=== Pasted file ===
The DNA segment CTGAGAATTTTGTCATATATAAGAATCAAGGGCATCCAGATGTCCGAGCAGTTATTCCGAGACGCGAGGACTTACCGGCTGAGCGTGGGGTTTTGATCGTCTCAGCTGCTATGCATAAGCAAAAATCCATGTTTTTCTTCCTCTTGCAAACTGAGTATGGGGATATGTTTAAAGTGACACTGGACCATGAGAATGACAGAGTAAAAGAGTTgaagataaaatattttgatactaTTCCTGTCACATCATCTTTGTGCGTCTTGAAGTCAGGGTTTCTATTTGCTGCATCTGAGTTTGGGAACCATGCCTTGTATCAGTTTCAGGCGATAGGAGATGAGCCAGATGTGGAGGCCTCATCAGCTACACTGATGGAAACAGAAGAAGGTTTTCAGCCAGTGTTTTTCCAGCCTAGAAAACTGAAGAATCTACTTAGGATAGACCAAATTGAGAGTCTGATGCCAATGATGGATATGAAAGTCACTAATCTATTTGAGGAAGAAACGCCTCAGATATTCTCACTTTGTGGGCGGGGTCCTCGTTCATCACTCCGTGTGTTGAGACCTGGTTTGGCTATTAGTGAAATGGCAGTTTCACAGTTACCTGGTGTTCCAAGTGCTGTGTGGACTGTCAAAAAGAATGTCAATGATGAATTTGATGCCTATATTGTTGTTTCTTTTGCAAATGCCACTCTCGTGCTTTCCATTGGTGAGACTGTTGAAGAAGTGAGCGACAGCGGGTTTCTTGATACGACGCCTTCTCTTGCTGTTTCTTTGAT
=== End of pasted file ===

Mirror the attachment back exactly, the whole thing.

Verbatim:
The DNA segment CTGAGAATTTTGTCATATATAAGAATCAAGGGCATCCAGATGTCCGAGCAGTTATTCCGAGACGCGAGGACTTACCGGCTGAGCGTGGGGTTTTGATCGTCTCAGCTGCTATGCATAAGCAAAAATCCATGTTTTTCTTCCTCTTGCAAACTGAGTATGGGGATATGTTTAAAGTGACACTGGACCATGAGAATGACAGAGTAAAAGAGTTgaagataaaatattttgatactaTTCCTGTCACATCATCTTTGTGCGTCTTGAAGTCAGGGTTTCTATTTGCTGCATCTGAGTTTGGGAACCATGCCTTGTATCAGTTTCAGGCGATAGGAGATGAGCCAGATGTGGAGGCCTCATCAGCTACACTGATGGAAACAGAAGAAGGTTTTCAGCCAGTGTTTTTCCAGCCTAGAAAACTGAAGAATCTACTTAGGATAGACCAAATTGAGAGTCTGATGCCAATGATGGATATGAAAGTCACTAATCTATTTGAGGAAGAAACGCCTCAGATATTCTCACTTTGTGGGCGGGGTCCTCGTTCATCACTCCGTGTGTTGAGACCTGGTTTGGCTATTAGTGAAATGGCAGTTTCACAGTTACCTGGTGTTCCAAGTGCTGTGTGGACTGTCAAAAAGAATGTCAATGATGAATTTGATGCCTATATTGTTGTTTCTTTTGCAAATGCCACTCTCGTGCTTTCCATTGGTGAGACTGTTGAAGAAGTGAGCGACAGCGGGTTTCTTGATACGACGCCTTCTCTTGCTGTTTCTTTGAT